An alternative configuration for a regenerative gas turbine engine cycle is presented that yields higher cycle efficiencies than either simple or conventional regenerative cycles operating under the same conditions. The essence of the scheme is to preheat compressor discharge air with high-temperature combustion gases before the latter are fully expanded across the turbine. The efficiency is improved because air enters the combustor at a higher temperature, and hence heat addition in the combustor occurs at a higher average temperature. The heat exchanger operating conditions are more demanding than for a conventional regeneration configuration, but well within the capability of modern heat exchangers. Models of cycle performance exhibit several percentage points of improvement relative to either simple cycles or conventional regeneration schemes. The peak efficiencies of the alternative regeneration configuration occur at optimum pressure ratios that are significantly lower than those required for the simple cycle. For example, at a turbine inlet temperature of 1300°C (2370°F), the alternative regeneration scheme results in cycle efficiencies of 50 percent for overall pressure ratios of 22, whereas simple cycles operating at the same temperature would yield efficiencies of only 43.8 percent at optimum pressure ratios of 50, which are not feasible with current compressor designs. Model calculations for a wide range of parameters are presented, as are comparisons with simple and conventional regeneration cycles.

Commentary by Dr. Valentin Fuster

TECHNICAL PAPERS: Gas Turbines: Ceramics

J. Eng. Gas Turbines Power. 2002;124(3):459-464. doi:10.1115/1.1455637.

General Electric has developed SiC fiber-reinforced SiC-Si matrix composites produced by silicon melt infiltration for use in gas turbine engine applications. High temperature, high-pressure combustion rig testing, and engine testing has been performed on combustor liners and turbine shrouds made from such MI composites. Frame 5 sized combustor liners were rig tested under lean head end diffusion flame conditions for 150 hours, including 20 thermal trip cycles, with no observed damage to the ceramic liners. Similarly, 46-cm diameter, single-piece turbine shroud rings were fabricated and tested in a GE-2 gas turbine engine. The fabrication and testing of both components are described.

Commentary by Dr. Valentin Fuster
J. Eng. Gas Turbines Power. 2002;124(3):465-470. doi:10.1115/1.1470480.

There exists today considerable interest in developing continuous fiber-reinforced ceramic matrix composites (CMC) that can operate as hot-section components in advanced gas turbine engines. The objective of this paper is to present simple analytical and empirical models for predicting the effects of time and temperature on CMC tensile rupture under various composite and engine conditions. These models are based on the average rupture behavior measured in air for oxide and SiC-based fibers of current technical interest. For example, assuming a cracked matrix and Larson-Miller rupture curves for single fibers, it is shown that model predictions agree quite well with high-temperature stress-rupture data for SiC/SiC CMC. Rupture models, yet to be validated, are also presented for three other relevant conditions: (a) SiC fibers become oxidatively bonded to each other in a cracked CMC, (b) applied CMC stresses are low enough to avoid matrix cracking, and (c) Si-based CMC are subjected to surface recession in high-temperature combustion gases. The practical implications of the modeling results are discussed, particularly in regard to the optimum fibers and matrices for CMC engine applications and the thermostructural capability of SiC/SiC CMC in comparison to nickel-based superalloys, monolithic ceramics, and oxide/oxide CMC.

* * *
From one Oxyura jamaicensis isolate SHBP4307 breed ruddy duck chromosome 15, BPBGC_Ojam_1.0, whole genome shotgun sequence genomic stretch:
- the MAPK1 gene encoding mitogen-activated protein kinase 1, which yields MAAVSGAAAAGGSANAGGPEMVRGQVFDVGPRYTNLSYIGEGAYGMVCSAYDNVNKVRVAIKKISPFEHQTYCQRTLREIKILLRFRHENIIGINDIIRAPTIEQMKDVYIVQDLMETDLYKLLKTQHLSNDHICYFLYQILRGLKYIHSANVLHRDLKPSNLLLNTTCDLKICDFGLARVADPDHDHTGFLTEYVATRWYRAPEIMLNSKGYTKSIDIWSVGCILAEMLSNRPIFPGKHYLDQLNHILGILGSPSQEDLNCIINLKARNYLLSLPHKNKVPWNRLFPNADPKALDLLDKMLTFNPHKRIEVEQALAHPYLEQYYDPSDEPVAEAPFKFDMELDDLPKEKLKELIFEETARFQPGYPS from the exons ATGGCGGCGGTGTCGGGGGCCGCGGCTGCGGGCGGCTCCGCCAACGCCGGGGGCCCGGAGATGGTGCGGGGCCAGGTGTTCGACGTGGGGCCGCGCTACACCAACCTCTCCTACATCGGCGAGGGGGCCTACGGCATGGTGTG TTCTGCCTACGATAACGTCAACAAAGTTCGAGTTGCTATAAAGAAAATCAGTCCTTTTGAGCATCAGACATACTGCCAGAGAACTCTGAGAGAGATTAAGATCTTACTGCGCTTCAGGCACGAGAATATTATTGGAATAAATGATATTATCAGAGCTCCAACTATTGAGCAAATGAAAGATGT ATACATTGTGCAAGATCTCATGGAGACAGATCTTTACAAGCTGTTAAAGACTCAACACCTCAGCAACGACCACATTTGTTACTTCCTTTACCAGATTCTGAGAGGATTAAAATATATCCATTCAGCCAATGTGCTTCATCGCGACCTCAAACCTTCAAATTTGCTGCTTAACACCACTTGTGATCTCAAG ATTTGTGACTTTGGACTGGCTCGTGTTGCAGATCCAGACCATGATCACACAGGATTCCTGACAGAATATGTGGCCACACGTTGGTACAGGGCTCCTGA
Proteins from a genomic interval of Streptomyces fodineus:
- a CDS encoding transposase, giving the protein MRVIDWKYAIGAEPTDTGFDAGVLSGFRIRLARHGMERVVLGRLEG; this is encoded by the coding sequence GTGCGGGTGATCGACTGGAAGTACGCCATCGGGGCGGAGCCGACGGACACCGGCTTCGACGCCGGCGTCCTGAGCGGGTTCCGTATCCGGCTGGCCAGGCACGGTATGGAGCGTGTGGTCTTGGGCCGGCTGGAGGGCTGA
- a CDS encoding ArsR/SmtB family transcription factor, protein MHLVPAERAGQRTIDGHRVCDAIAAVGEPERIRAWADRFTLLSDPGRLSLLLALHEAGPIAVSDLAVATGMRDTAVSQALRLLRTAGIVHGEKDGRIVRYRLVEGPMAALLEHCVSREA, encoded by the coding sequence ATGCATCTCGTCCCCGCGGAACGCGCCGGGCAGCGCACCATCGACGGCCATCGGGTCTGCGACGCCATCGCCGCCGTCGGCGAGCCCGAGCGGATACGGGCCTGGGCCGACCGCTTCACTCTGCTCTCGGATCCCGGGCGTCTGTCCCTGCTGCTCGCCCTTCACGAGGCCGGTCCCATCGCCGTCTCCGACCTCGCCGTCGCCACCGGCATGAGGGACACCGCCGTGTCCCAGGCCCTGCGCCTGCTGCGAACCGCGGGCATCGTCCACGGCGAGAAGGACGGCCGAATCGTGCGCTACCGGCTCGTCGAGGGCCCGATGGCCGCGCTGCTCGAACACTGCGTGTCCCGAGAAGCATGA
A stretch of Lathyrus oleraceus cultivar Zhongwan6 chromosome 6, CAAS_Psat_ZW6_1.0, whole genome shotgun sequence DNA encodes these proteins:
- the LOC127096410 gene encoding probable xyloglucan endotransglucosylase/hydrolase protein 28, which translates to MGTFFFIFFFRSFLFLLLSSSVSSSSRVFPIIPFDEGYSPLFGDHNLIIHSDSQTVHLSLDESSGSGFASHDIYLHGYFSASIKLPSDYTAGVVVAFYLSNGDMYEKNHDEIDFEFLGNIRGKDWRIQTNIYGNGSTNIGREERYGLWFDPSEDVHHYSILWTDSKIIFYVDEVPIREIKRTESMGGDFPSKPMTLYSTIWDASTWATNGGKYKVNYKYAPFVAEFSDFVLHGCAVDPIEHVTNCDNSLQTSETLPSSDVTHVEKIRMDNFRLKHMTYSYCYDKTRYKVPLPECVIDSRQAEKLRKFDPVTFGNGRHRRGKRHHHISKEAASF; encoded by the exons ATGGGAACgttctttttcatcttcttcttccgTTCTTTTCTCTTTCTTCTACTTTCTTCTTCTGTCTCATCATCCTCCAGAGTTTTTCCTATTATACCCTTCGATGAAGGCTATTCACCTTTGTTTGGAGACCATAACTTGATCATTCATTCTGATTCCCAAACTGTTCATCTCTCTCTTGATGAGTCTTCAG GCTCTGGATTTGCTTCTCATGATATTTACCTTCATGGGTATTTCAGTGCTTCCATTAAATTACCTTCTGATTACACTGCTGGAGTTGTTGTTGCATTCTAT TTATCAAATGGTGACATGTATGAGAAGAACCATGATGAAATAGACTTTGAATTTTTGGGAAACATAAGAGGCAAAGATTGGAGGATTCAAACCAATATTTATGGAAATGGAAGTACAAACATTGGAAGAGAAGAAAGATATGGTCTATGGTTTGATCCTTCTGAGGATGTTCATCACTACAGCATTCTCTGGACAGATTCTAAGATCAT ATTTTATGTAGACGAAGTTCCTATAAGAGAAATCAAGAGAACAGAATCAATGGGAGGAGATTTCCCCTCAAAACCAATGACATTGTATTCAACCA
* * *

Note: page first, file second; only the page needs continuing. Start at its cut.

Commentary by Dr. Valentin Fuster

TECHNICAL PAPERS: Gas Turbines: Manufacturing, Materials, and Metallurgy

J. Eng. Gas Turbines Power. 2002;124(3):571-579. doi:10.1115/1.1455638.

Metallurgical analysis of rotating blades operating in advanced gas turbine engines is important in establishing actual operating conditions, degradation modes, remaining life, and most importantly, the proper repair and rejuvenation techniques to be used in developing optimum component life strategies. The elevated firing temperatures used in the latest engine designs result not only in very high metal surface temperatures but also in very high temperature gradients and concommitant thermal strains induced in part by the complex and efficient cooling systems. This has changed the primary function of today’s superalloy-coating systems from one of hot corrosion protection to moderating high temperature oxidation reactions. Furthermore, as a result of the high thermal strains induced by the cooling systems, long-term metallurgical structural stability issues now revolve around optimizing both thermal mechanical fatigue (TMF) resistance and creep life. Thus the gradual change to directionally solidified (DS) and single crystal (SC) alloys throughout the industry. The use of DS and SC alloys coated with state of the art TBC, platinum modified aluminide and MCrAlY coatings with or without subsequent aluminizing applied by vacuum plasma spray (VPS), high velocity oxygen fuel (HVOF), physical vapor deposition (PVD), air plasma spray (APS), and by chemical vapor deposition (CVD) methods along with the widespread use of internal aluminide coatings have made today’s rotating components prohibitively expensive to replace after only one cycle of operation. It is therefore, or should now be a high priority for all cost conscious gas turbine users to help develop reliable repair and rejuvenation strategies and techniques to minimize their operating cost. Traditional metallurgical considerations required for life assessment and the reliable refurbishment and requalification of gas turbine blades are reviewed along with some new exciting techniques. Examples of component degradation modes are presented. Appropriate attention to metallurgical issues allows turbine users to more successfully and economically operate their turbines.